But Yarou's work ethic left little room for apprehension. He had begun lifting weights as a junior at Virginia's Massanutten Military Academy and been a relentless gym rat ever since, blending his uncommonly natural instincts for basketball -- he only started playing at 13 -- with an unnatural appetite for self-improvement. At Montrose Christian he woke up to jog several miles on his own before an all-day schedule that included class, study hall, weight training and practice. On days when the team held 6 a.m. workouts, he would often arrive at the gym before anyone was there to let him in. Vetter lets out a chuckle recounting it all. "We actually had to slow him down a little bit," Vetter said.
Despite being fatigued enough to regularly fall asleep before 9 p.m. last winter, Yarou says he actually ended up getting stronger while sidelined, getting in enough weight training that his improved power threw off his shot when he was finally cleared to play again. That date came sooner than anyone expected: On December 31, doctors determined it was safe for him to resume practicing. But the timing complicated his return to game action. Big East play began the next week -- Yarou would have to go from sick and inactive to one of the country's most unforgiving leagues without the benefit of a full nonconference test run. He didn't mind. "I wasn't even thinking about that," he said. "I was just happy to be on the floor."
Wearing white sleeves to protect from scratches, Yarou was eased back into the rotation in short spurts a week later. It was in his second game back, a home win against Marquette, that Yarou made a believer of himself. As he stood near the baseline on offense in the second half, the Wildcats turned the ball over near the top of the key and the Golden Eagles took off on a break the other way. Yarou sprinted from the back of the pack in pursuit. He was at the opponents' free-throw line when Marquette guard Darius Johnson-Odom got the ball on the left block and went up with a layup. Yarou leapt, closed the gap, and slapped the shot off the backboard. The shooter tumbled to the floor, drawing a whistle against Yarou, but the big man had proved something to himself nonetheless.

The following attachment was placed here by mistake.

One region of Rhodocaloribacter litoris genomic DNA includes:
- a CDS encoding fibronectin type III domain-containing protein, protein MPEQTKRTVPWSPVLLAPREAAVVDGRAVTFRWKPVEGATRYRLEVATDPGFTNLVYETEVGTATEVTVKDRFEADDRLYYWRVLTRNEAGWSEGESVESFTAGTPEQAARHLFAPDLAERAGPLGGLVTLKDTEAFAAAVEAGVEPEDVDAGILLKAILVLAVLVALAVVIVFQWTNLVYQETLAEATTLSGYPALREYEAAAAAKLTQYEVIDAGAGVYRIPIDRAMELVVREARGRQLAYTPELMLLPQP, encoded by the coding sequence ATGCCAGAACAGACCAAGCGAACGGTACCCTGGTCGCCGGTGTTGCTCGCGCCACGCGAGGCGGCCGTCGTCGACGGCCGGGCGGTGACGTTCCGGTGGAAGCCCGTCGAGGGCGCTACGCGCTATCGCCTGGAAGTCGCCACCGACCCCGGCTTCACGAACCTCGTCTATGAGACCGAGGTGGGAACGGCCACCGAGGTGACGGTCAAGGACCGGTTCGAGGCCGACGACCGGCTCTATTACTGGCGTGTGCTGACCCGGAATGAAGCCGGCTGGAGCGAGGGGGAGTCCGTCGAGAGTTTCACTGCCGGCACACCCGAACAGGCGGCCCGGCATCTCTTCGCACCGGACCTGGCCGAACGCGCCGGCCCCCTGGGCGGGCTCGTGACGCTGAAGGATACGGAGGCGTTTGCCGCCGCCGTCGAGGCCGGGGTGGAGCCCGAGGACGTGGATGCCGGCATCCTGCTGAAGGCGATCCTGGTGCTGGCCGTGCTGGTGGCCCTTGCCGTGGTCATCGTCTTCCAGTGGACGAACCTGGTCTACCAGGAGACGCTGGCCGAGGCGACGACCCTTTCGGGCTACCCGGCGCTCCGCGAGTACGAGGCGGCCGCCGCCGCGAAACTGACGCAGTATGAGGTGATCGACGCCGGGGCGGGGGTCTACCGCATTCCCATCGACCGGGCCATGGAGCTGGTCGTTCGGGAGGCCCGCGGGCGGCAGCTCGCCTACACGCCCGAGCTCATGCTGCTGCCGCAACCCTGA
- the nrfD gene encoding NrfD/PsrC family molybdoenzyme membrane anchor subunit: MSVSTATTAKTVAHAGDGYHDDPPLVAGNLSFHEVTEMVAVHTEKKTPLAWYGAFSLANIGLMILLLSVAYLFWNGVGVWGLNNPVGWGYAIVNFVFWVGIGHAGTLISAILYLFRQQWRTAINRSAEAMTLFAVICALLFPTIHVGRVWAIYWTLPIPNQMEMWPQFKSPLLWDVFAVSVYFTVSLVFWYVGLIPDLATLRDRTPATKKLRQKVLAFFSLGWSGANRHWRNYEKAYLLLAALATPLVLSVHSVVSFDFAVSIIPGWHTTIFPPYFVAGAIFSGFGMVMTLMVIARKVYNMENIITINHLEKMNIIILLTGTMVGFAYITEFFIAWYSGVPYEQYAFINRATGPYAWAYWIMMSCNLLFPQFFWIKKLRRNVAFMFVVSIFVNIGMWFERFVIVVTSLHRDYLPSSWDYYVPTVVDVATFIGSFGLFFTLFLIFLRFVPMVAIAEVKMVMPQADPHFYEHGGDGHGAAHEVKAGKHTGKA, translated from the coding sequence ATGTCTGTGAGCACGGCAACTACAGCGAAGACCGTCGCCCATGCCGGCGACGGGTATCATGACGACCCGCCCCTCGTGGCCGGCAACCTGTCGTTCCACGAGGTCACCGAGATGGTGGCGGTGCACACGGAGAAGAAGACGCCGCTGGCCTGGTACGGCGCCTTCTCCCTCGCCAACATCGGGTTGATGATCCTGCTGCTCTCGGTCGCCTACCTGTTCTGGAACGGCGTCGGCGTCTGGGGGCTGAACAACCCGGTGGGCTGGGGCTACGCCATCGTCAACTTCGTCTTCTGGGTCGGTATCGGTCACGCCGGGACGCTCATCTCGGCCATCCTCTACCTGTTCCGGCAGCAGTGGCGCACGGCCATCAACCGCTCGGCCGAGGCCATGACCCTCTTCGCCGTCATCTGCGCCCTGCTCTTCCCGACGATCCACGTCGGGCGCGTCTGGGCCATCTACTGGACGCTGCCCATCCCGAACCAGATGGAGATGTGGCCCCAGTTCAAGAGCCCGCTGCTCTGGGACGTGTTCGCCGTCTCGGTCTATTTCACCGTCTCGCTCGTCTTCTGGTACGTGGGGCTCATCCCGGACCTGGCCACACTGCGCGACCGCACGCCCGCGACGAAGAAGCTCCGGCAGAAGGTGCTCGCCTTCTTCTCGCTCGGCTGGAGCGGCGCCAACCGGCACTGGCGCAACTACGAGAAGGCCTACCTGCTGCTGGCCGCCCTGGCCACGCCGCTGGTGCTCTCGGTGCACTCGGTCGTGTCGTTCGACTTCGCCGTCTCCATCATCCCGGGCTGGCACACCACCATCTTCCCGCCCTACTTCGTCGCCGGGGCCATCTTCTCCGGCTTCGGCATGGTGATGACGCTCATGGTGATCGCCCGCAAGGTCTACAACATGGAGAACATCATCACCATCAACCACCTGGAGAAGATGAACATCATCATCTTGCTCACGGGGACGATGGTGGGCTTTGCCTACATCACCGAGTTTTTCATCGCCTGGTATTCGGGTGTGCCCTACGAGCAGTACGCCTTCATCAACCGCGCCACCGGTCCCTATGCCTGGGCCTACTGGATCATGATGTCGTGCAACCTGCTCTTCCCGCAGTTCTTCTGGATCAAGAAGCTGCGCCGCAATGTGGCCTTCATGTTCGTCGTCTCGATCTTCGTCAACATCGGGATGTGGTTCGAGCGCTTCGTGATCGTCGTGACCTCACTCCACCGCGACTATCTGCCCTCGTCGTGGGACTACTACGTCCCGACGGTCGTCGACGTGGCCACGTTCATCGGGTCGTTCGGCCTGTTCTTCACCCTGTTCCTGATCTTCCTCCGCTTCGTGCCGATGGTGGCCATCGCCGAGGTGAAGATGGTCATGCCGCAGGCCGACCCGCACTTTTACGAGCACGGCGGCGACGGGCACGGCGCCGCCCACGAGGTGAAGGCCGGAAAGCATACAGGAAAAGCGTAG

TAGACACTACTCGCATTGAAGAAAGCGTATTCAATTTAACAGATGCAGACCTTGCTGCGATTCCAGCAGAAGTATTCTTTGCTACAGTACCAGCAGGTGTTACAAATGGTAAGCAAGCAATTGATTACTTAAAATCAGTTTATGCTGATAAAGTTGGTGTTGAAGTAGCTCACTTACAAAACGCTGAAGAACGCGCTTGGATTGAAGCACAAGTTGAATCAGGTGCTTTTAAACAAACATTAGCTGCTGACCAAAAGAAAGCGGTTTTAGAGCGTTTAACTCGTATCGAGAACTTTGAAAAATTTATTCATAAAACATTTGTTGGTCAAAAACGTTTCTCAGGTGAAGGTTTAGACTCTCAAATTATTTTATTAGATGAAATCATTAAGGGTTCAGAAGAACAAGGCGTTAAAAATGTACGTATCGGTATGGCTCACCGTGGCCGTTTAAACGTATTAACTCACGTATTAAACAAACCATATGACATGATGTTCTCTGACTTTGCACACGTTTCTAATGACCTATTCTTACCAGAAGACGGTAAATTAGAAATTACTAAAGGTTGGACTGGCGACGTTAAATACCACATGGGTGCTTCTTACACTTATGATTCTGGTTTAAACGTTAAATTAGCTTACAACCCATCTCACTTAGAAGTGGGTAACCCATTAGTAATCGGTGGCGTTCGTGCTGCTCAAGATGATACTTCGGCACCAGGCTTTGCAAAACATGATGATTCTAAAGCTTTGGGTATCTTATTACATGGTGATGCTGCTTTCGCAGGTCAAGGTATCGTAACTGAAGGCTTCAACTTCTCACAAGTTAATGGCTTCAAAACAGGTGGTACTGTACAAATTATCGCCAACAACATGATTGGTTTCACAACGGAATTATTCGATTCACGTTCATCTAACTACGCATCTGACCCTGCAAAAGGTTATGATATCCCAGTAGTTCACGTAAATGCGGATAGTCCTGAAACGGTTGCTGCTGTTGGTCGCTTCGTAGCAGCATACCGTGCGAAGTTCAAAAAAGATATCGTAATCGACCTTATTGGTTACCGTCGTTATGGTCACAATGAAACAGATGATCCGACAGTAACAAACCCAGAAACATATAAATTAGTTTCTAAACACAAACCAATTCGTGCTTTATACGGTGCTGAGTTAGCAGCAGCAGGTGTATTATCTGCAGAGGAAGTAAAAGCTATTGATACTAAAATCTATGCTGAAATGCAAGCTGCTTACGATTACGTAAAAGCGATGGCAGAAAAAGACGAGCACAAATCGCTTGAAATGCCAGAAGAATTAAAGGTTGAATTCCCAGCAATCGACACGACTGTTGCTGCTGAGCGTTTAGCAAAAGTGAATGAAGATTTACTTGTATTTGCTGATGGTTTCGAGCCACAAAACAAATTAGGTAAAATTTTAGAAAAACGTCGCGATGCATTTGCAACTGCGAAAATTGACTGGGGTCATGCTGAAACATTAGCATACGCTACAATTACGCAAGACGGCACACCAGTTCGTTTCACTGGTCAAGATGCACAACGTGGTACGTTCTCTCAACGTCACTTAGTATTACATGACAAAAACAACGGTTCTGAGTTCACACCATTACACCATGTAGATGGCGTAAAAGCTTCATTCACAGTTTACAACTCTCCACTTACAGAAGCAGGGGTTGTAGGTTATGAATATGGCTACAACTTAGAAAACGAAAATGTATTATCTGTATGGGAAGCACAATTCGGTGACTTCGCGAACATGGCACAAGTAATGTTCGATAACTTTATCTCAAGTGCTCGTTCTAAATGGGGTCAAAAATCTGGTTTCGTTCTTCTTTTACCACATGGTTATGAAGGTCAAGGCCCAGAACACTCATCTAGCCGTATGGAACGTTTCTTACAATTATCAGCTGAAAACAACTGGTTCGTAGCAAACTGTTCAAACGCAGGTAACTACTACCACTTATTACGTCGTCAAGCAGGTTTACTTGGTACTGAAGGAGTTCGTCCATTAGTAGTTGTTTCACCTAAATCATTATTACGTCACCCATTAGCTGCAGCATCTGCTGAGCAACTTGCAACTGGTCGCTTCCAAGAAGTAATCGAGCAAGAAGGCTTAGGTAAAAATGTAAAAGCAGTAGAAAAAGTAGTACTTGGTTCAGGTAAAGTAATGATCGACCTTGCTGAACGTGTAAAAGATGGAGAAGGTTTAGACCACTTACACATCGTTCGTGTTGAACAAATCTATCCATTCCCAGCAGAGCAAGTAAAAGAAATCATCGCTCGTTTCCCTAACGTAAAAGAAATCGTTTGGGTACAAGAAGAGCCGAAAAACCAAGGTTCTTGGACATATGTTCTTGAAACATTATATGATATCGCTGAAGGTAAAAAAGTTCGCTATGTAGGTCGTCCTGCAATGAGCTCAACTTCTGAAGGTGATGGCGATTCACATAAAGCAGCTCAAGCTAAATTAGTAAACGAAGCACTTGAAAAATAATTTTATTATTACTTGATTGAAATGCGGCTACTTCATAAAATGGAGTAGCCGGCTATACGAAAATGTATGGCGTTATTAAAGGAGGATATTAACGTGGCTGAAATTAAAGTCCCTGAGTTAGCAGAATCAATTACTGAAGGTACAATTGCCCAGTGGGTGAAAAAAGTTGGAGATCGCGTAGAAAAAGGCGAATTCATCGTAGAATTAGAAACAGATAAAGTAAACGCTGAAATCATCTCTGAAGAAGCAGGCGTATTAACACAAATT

"After that I said, 'OK, I'm back,'" Yarou said with a smile. "I can do everything I want."
The next two months provided more short bursts of action, more glimpses of what might come amid the ups and downs one might expect from a freshman returning from a seven-week absence. He found a steadier role near the season's end, averaging more than 20 minutes per game during the season's last six contests. Three times in that span he scored in double figures, including 17 in an NCAA tournament win over Robert Morris. Twice he grabbed eight rebounds.
That's where things have picked up for Yarou in his second season, now averaging 8.3 points and 6.0 rebounds and blocking five shots through Villanova's opening three games. He teams with fellow sophomore Maurice Sutton and senior Antonio Pena to give Wright the kind of interior depth he's rarely had on the Main Line. "It's fun to watch," Wright says.
A year after fearing for his future, Yarou is concerned with working on his face-up game and calling out reads from the back of the Wildcats' defensive sets. He's improving as a perimeter defender, staying out on switches and following his man if he moves away from the paint. Wright wants him to become more explosive around the basket, turning that big body into a fully skilled force that can thrive not only in the Big East, but on the next level as well.
"Right now, I don't think he's even close to where he can be," Wright says. He's even further from where he was.